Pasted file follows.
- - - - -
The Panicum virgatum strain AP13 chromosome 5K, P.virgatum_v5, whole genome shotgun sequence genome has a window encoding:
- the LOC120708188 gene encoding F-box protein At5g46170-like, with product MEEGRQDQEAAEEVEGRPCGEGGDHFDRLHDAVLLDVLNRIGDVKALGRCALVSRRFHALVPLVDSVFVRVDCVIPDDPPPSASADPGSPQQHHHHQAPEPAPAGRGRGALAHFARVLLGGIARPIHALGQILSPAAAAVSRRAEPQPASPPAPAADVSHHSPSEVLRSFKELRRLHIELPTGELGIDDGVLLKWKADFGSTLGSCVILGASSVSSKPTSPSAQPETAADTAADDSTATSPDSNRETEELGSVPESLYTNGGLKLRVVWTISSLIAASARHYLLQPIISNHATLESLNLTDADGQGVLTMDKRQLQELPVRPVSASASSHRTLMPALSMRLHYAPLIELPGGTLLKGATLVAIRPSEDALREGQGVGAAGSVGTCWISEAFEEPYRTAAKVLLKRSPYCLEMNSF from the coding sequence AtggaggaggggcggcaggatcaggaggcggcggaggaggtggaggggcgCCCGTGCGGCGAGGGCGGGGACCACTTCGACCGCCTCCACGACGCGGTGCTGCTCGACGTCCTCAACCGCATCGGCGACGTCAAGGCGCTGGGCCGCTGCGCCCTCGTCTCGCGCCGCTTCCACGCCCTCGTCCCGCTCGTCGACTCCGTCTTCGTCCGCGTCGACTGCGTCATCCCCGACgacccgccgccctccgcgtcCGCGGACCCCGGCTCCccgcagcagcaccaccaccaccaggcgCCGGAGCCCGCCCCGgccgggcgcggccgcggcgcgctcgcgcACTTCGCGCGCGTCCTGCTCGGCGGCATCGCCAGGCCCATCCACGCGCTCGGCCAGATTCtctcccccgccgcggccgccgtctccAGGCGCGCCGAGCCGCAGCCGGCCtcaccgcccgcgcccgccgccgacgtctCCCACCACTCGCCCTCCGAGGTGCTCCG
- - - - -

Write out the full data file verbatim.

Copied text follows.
The Panicum virgatum strain AP13 chromosome 5K, P.virgatum_v5, whole genome shotgun sequence genome has a window encoding:
- the LOC120708188 gene encoding F-box protein At5g46170-like, with product MEEGRQDQEAAEEVEGRPCGEGGDHFDRLHDAVLLDVLNRIGDVKALGRCALVSRRFHALVPLVDSVFVRVDCVIPDDPPPSASADPGSPQQHHHHQAPEPAPAGRGRGALAHFARVLLGGIARPIHALGQILSPAAAAVSRRAEPQPASPPAPAADVSHHSPSEVLRSFKELRRLHIELPTGELGIDDGVLLKWKADFGSTLGSCVILGASSVSSKPTSPSAQPETAADTAADDSTATSPDSNRETEELGSVPESLYTNGGLKLRVVWTISSLIAASARHYLLQPIISNHATLESLNLTDADGQGVLTMDKRQLQELPVRPVSASASSHRTLMPALSMRLHYAPLIELPGGTLLKGATLVAIRPSEDALREGQGVGAAGSVGTCWISEAFEEPYRTAAKVLLKRSPYCLEMNSF from the coding sequence AtggaggaggggcggcaggatcaggaggcggcggaggaggtggaggggcgCCCGTGCGGCGAGGGCGGGGACCACTTCGACCGCCTCCACGACGCGGTGCTGCTCGACGTCCTCAACCGCATCGGCGACGTCAAGGCGCTGGGCCGCTGCGCCCTCGTCTCGCGCCGCTTCCACGCCCTCGTCCCGCTCGTCGACTCCGTCTTCGTCCGCGTCGACTGCGTCATCCCCGACgacccgccgccctccgcgtcCGCGGACCCCGGCTCCccgcagcagcaccaccaccaccaggcgCCGGAGCCCGCCCCGgccgggcgcggccgcggcgcgctcgcgcACTTCGCGCGCGTCCTGCTCGGCGGCATCGCCAGGCCCATCCACGCGCTCGGCCAGATTCtctcccccgccgcggccgccgtctccAGGCGCGCCGAGCCGCAGCCGGCCtcaccgcccgcgcccgccgccgacgtctCCCACCACTCGCCCTCCGAGGTGCTCCG